North Hill was a planned community from the beginning. Starting from scratch, the settlers could more easily implement the principal ideas of solar architecture. The town planners situated the new district of Olynthus atop a sweeping plateau and built the streets perpendicular to each other, just as the Chinese had, with the main streets running east-west. In this way, all the houses on a street could be built with a southern exposure, assuring solar heating and cooling for all residents — in keeping with the democratic ethos of the period. Aristotle later commented that such rational planning was the "modern fashion," which allowed the convenient arrangement of homes so that they could take maximum advantage of the sun.
Olynthian builders usually constructed houses in a blocklong row simultaneously. The typical dwelling had six or more rooms on the ground floor and probably as many on the upper floor. These houses were usually a standard square shape and shared a common foundation, roof, and walls with the other houses on the block. The north wall was made of adobe bricks, which kept out the cold north winds of winter. If this wall had any window openings, they were few in number and were kept tightly shuttered during cold weather.
Excerpted from Let It Shine by John Perlin. Copyright © 2013 John Perlin. Excerpted by permission of New World Library.
All rights reserved. No part of this excerpt may be reproduced or reprinted without permission in writing from the publisher.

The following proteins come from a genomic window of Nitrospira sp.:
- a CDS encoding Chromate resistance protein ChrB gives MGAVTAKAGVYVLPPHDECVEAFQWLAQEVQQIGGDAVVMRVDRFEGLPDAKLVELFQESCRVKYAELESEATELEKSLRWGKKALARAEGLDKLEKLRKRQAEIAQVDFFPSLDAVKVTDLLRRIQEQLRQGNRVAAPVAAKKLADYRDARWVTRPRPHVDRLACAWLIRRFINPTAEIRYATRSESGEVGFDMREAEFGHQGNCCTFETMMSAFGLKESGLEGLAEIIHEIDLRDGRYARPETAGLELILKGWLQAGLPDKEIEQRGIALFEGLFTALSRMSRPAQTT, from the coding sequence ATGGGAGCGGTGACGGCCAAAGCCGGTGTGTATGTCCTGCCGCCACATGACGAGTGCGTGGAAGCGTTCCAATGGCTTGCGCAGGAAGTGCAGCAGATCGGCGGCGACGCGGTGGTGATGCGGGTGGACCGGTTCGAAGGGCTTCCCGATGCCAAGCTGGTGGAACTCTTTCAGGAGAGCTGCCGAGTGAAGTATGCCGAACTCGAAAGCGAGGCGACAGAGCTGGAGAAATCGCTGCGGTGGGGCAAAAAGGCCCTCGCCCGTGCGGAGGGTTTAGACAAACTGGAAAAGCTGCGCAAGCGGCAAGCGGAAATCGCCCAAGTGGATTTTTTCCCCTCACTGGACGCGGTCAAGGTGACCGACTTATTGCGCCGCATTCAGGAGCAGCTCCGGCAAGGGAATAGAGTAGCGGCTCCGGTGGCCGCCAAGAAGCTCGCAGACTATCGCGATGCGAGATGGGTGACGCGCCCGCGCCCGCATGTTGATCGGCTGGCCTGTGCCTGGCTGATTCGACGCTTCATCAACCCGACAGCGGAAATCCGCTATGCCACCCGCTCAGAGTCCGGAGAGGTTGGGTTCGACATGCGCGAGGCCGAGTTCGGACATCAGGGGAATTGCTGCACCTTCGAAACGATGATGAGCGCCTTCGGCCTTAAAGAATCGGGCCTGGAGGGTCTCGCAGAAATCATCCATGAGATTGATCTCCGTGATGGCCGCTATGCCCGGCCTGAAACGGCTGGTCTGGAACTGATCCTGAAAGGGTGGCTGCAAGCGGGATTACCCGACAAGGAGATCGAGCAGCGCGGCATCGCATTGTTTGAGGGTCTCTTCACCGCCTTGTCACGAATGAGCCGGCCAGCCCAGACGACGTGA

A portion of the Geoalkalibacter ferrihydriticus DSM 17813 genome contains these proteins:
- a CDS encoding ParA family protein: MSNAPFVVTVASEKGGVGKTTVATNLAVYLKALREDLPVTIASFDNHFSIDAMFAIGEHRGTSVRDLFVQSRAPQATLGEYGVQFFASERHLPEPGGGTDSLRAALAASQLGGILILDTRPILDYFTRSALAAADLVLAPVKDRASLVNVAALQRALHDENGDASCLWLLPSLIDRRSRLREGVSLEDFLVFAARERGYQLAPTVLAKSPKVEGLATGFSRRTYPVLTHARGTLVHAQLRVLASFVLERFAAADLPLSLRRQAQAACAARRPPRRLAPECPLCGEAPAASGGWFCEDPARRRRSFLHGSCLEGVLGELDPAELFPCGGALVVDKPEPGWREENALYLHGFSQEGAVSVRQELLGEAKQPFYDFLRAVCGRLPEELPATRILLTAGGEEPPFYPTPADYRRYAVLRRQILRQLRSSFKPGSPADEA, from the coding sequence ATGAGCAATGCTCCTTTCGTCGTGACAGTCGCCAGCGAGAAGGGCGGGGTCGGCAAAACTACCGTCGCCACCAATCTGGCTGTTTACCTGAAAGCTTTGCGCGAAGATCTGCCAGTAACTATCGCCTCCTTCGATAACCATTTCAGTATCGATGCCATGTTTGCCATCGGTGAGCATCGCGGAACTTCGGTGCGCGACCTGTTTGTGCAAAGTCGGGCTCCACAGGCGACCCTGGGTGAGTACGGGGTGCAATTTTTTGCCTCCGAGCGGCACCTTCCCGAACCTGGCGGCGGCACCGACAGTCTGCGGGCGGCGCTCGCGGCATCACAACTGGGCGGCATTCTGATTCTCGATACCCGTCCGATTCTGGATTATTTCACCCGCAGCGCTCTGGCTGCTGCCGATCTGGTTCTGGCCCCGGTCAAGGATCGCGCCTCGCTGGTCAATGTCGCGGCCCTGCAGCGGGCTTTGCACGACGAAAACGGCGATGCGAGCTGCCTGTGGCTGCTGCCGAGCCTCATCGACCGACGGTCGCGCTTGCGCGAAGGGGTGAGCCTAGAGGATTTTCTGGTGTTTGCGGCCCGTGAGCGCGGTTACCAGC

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Table of Contents
ContentsForeword by Amory B. Lovins,
Part I. Early Use of the Sun,
Chapter 1. Chinese Solar Architecture (6000 BCE–),
Chapter 2. Solar Architecture in Ancient Greece (500 bec–300 CE),
Chapter 3. Ancient Roman Solar Architecture (100 BCE–500 CE),
Chapter 4. Burning Mirrors (400 BCE–1700s),
Chapter 5. Heat for Horticulture (1500s–1800s),
Chapter 6. Solar Hot Boxes (1767–1800s),
Part II. Power from the Sun,
Chapter 7. The First Solar Motors (1860–1880),
Chapter 8. Two American Pioneers (1872–1904),
Chapter 9. Low-Temperature Solar Engines (1885–1915),
Chapter 10. The First Practical Solar Engine (1906–1914),
Part III. Solar Water Heating,
Chapter 11. The First Commercial Solar Water Heaters (1891–1911),
Chapter 12. Hot Water, Day and Night (1909–1941),
Chapter 13. A Flourishing Solar Industry (1923–1950),
Chapter 14. Solar Water Heating Worldwide, Part 1 (1930s–1960s),
Chapter 15. Saving Airmen with the Sun (1943–),
Part IV. Solar House Heating,
Chapter 16. Solar Building during the Enlightenment (1807–1850),
Chapter 17. Solar Architecture in Europe after Faust and Vorherr (1850–1939),
Chapter 18. Solar Heating in Early America (1200–1912),
Chapter 19. An American Revival (1931–1950s),
Chapter 20. Solar Collectors for House Heating (1882–1962),
Part V. Photovoltaics,
Chapter 21. From Selenium to Silicon (1876–),
Chapter 22. Saved by the Space Race (1971–),
Chapter 23. The First Large-Scale Photovoltaic Applications on Earth (1968–),
Part VI. The Post–Oil Embargo Era,
Chapter 24. Prelude to the Embargo (1945–),
Chapter 25. Solar in the 1970s and 1980s,
Chapter 26. America's First Solar City (1920s–),
Chapter 27. Solar Water Heating Worldwide, Part 2 (1973–),
Chapter 28. Photovoltaics for the World (1978–),
Chapter 29. Better Solar Cells, Cheaper Solar Cells (1955–),
Illustration Credits and Permission Acknowledgments,
About the Author,